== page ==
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1.3: Atomic Sentences

Our language will be concerned with declarative sentences, sentences that are either true or false, never both, and never neither.  Here are some example sentences.

2+2=4.

Malcolm Little is tall.

If Lincoln wins the election, then Lincoln will be President.

The Earth is not the center of the universe.

These are all declarative sentences.  These all appear to satisfy our principle of bivalence.  But they differ in important ways.  The first two sentences do not have sentences as parts.  For example, try to break up the first sentence.  “2+2” is a function.  “4” is a name.  “=4” is a meaningless fragment, as is “2+”.  Only the whole expression, “2+2=4”, is a sentence with a truth value.  The second sentence is similar in this regard.  “Malcolm Little” is a name.  “is tall” is an adjective phrase (we will discover later that logicians call this a “predicate”).  “Malcolm Little is” or “is tall” are fragments, they have no truth value.[2] Only “Malcolm Little is tall” is a complete sentence.

The first two example sentences above are of a kind we call “atomic sentences”.  The word “atom” comes from the ancient Greek word “atomos”, meaning cannot be cut.  When the ancient Greeks reasoned about matter, for example, some of them believed that if you took some substance, say a rock, and cut it into pieces, then cut the pieces into pieces, and so on, eventually you would get to something that could not be cut.  This would be the smallest possible thing.  (The fact that we now talk of having “split the atom” just goes to show that we changed the meaning of the word “atom”.  We came to use it as a name for a particular kind of thing, which then turned out to have parts, such as electrons, protons, and neutrons.)  In logic, the idea of an atomic sentence is of a sentence that can have no parts that are sentences.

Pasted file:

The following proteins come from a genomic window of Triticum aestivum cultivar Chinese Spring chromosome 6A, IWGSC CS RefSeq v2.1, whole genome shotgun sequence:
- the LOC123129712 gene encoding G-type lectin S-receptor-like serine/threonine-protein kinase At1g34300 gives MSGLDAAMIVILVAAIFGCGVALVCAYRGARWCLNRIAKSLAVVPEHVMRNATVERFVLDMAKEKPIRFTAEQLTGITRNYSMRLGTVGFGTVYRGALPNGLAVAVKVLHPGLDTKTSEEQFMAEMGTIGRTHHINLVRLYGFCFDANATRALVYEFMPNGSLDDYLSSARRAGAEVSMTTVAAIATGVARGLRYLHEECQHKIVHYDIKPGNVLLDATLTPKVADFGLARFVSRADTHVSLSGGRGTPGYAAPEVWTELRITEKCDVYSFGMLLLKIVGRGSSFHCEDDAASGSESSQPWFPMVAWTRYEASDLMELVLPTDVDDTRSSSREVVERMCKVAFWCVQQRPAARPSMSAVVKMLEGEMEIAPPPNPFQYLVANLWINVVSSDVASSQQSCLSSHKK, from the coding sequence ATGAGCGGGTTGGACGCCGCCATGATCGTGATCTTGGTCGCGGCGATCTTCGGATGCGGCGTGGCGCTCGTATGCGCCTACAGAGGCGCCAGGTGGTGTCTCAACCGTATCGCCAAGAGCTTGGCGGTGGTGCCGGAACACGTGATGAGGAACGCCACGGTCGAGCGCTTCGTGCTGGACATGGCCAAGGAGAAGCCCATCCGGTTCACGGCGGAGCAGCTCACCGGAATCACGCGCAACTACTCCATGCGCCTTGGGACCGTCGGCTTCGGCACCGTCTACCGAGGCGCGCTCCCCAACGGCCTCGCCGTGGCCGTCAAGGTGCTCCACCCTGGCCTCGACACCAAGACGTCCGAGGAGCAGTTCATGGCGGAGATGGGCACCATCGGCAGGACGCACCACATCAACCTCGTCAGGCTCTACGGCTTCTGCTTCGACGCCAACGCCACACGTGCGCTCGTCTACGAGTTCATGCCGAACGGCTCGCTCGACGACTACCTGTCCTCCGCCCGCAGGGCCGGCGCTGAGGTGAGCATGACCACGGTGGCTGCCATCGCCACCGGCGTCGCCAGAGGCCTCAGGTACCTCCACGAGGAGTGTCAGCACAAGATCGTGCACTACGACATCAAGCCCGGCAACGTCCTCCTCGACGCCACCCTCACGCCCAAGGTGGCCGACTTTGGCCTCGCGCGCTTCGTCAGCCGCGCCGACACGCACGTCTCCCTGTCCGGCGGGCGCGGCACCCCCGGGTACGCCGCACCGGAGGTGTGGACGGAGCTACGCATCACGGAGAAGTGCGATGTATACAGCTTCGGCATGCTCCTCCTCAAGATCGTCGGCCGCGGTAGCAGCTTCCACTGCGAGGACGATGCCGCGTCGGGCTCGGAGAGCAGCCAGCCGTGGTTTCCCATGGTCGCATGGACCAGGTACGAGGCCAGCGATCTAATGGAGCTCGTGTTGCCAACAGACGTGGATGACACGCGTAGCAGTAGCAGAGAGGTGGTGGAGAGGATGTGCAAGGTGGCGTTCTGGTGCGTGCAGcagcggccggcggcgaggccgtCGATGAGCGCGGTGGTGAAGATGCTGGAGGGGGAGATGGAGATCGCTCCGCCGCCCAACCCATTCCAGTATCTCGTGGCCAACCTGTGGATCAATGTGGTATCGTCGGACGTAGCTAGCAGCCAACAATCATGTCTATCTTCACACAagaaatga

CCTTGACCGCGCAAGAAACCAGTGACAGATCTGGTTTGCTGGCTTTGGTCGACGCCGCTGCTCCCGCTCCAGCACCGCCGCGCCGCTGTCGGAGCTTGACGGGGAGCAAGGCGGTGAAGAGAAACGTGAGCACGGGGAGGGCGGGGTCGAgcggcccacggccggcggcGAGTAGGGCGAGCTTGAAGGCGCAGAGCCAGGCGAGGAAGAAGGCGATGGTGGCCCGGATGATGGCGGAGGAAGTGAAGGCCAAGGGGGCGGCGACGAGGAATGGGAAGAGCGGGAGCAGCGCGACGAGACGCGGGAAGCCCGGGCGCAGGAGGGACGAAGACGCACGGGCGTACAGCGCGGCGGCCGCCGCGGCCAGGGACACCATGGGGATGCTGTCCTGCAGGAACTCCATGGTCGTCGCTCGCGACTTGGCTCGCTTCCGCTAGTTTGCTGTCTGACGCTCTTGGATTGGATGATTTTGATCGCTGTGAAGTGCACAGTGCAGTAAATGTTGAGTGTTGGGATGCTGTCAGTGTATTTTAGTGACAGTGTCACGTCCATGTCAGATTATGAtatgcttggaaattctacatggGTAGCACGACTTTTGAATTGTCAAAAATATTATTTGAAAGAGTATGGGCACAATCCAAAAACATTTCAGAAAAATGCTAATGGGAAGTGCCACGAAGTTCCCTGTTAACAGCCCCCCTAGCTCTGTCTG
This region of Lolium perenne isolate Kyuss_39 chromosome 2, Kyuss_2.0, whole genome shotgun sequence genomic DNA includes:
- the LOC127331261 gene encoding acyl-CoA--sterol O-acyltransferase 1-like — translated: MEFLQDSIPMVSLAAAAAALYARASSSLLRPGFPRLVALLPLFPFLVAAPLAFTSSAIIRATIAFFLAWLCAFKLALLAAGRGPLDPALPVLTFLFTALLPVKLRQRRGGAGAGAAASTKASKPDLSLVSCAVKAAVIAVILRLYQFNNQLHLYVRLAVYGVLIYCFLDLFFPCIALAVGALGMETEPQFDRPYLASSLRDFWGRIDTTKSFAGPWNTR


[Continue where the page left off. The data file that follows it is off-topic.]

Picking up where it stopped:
In reasoning about these atomic sentences, we could continue to use English.  But for reasons that become clear as we proceed, there are many advantages to coming up with our own way of writing our sentences.  It is traditional in logic to use upper case letters from P on (PQRS….) to stand for atomic sentences.  Thus, instead of writing

Malcolm Little is tall.

We could write

P

If we want to know how to translate P to English, we can provide a translation key.  Similarly, instead of writing

Malcolm Little is a great orator.

We could write

Q

And so on.  Of course, written in this way, all we can see about such a sentence is that it is a sentence, and that perhaps P and Q are different sentences.  But for now, these will be sufficient.

Note that not all sentences are atomic.  The third sentence in our four examples above contains parts that are sentences.  It contains the atomic sentence, “Lincoln wins the election” and also the atomic sentence, “Lincoln will be President”.  We could represent this whole sentence with a single letter.  That is, we could let

If Lincoln wins the election, Lincoln will be president.

be represented in our logical language by

S

However, this would have the disadvantage that it would hide some of the sentences that are inside this sentence, and also it would hide their relationship.  Our language would tell us more if we could capture the relation between the parts of this sentence, instead of hiding them.  We will do this in chapter 2.

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